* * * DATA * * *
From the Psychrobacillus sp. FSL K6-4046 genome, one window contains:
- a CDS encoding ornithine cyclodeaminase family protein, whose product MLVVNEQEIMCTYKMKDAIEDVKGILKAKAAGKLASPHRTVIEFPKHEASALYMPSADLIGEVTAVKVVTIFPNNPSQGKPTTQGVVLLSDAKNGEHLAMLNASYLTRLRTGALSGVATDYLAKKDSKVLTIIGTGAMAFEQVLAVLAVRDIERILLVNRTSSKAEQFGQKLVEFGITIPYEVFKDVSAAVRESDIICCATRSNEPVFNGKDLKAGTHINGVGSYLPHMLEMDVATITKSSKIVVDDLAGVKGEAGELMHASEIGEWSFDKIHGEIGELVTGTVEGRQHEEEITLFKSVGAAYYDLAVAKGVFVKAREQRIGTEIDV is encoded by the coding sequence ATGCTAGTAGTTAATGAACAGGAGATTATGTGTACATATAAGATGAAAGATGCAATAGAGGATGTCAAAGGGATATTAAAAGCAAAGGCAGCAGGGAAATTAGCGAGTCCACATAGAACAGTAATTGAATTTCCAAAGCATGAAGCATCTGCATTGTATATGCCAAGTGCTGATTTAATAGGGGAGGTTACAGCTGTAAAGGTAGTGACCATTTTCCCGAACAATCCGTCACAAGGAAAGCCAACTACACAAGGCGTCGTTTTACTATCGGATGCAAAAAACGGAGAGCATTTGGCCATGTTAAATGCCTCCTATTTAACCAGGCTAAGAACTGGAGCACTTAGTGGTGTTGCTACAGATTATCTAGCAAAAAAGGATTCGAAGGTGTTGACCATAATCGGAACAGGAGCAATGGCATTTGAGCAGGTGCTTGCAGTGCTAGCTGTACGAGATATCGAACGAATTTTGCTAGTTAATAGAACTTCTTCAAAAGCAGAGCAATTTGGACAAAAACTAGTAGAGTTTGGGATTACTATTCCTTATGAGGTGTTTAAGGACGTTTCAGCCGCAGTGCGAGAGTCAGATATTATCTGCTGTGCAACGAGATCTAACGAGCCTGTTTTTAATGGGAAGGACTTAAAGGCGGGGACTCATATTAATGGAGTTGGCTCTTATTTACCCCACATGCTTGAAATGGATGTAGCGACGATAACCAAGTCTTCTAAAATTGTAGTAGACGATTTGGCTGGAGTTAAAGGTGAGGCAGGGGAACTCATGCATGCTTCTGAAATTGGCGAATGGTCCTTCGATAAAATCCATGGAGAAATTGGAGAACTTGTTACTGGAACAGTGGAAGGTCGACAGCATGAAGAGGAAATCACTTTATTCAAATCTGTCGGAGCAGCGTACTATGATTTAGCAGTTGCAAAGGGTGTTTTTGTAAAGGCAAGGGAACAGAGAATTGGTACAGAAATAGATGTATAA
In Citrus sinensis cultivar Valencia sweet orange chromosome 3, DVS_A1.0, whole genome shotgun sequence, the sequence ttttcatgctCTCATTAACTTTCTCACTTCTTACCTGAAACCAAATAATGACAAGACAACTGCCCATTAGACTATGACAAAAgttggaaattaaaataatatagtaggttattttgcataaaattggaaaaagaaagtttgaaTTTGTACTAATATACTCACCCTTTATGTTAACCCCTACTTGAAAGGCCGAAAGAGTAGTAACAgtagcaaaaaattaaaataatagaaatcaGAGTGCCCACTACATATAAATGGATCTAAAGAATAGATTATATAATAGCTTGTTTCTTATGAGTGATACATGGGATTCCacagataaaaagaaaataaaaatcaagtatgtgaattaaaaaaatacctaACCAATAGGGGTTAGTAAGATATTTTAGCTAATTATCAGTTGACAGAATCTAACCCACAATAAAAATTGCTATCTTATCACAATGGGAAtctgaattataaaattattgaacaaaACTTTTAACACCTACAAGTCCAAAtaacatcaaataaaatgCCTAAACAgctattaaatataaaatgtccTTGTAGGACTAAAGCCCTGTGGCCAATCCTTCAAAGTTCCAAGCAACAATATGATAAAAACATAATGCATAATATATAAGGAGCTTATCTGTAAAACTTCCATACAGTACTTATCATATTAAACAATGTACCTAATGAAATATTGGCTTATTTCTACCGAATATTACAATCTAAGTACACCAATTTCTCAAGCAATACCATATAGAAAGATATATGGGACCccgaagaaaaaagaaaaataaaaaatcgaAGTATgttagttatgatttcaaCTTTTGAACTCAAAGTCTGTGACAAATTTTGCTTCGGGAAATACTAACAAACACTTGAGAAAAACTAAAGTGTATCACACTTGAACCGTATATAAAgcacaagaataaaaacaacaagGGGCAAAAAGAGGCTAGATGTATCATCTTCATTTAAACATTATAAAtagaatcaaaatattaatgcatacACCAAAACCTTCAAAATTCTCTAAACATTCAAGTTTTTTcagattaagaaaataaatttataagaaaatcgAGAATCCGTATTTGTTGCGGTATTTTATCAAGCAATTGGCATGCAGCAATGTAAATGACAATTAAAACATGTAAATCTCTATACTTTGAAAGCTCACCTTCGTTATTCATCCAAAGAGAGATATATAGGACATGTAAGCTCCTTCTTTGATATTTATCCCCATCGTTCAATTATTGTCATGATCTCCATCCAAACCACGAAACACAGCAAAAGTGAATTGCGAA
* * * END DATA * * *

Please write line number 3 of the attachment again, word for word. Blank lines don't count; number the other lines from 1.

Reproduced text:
In Citrus sinensis cultivar Valencia sweet orange chromosome 3, DVS_A1.0, whole genome shotgun sequence, the sequence ttttcatgctCTCATTAACTTTCTCACTTCTTACCTGAAACCAAATAATGACAAGACAACTGCCCATTAGACTATGACAAAAgttggaaattaaaataatatagtaggttattttgcataaaattggaaaaagaaagtttgaaTTTGTACTAATATACTCACCCTTTATGTTAACCCCTACTTGAAAGGCCGAAAGAGTAGTAACAgtagcaaaaaattaaaataatagaaatcaGAGTGCCCACTACATATAAATGGATCTAAAGAATAGATTATATAATAGCTTGTTTCTTATGAGTGATACATGGGATTCCacagataaaaagaaaataaaaatcaagtatgtgaattaaaaaaatacctaACCAATAGGGGTTAGTAAGATATTTTAGCTAATTATCAGTTGACAGAATCTAACCCACAATAAAAATTGCTATCTTATCACAATGGGAAtctgaattataaaattattgaacaaaACTTTTAACACCTACAAGTCCAAAtaacatcaaataaaatgCCTAAACAgctattaaatataaaatgtccTTGTAGGACTAAAGCCCTGTGGCCAATCCTTCAAAGTTCCAAGCAACAATATGATAAAAACATAATGCATAATATATAAGGAGCTTATCTGTAAAACTTCCATACAGTACTTATCATATTAAACAATGTACCTAATGAAATATTGGCTTATTTCTACCGAATATTACAATCTAAGTACACCAATTTCTCAAGCAATACCATATAGAAAGATATATGGGACCccgaagaaaaaagaaaaataaaaaatcgaAGTATgttagttatgatttcaaCTTTTGAACTCAAAGTCTGTGACAAATTTTGCTTCGGGAAATACTAACAAACACTTGAGAAAAACTAAAGTGTATCACACTTGAACCGTATATAAAgcacaagaataaaaacaacaagGGGCAAAAAGAGGCTAGATGTATCATCTTCATTTAAACATTATAAAtagaatcaaaatattaatgcatacACCAAAACCTTCAAAATTCTCTAAACATTCAAGTTTTTTcagattaagaaaataaatttataagaaaatcgAGAATCCGTATTTGTTGCGGTATTTTATCAAGCAATTGGCATGCAGCAATGTAAATGACAATTAAAACATGTAAATCTCTATACTTTGAAAGCTCACCTTCGTTATTCATCCAAAGAGAGATATATAGGACATGTAAGCTCCTTCTTTGATATTTATCCCCATCGTTCAATTATTGTCATGATCTCCATCCAAACCACGAAACACAGCAAAAGTGAATTGCGAA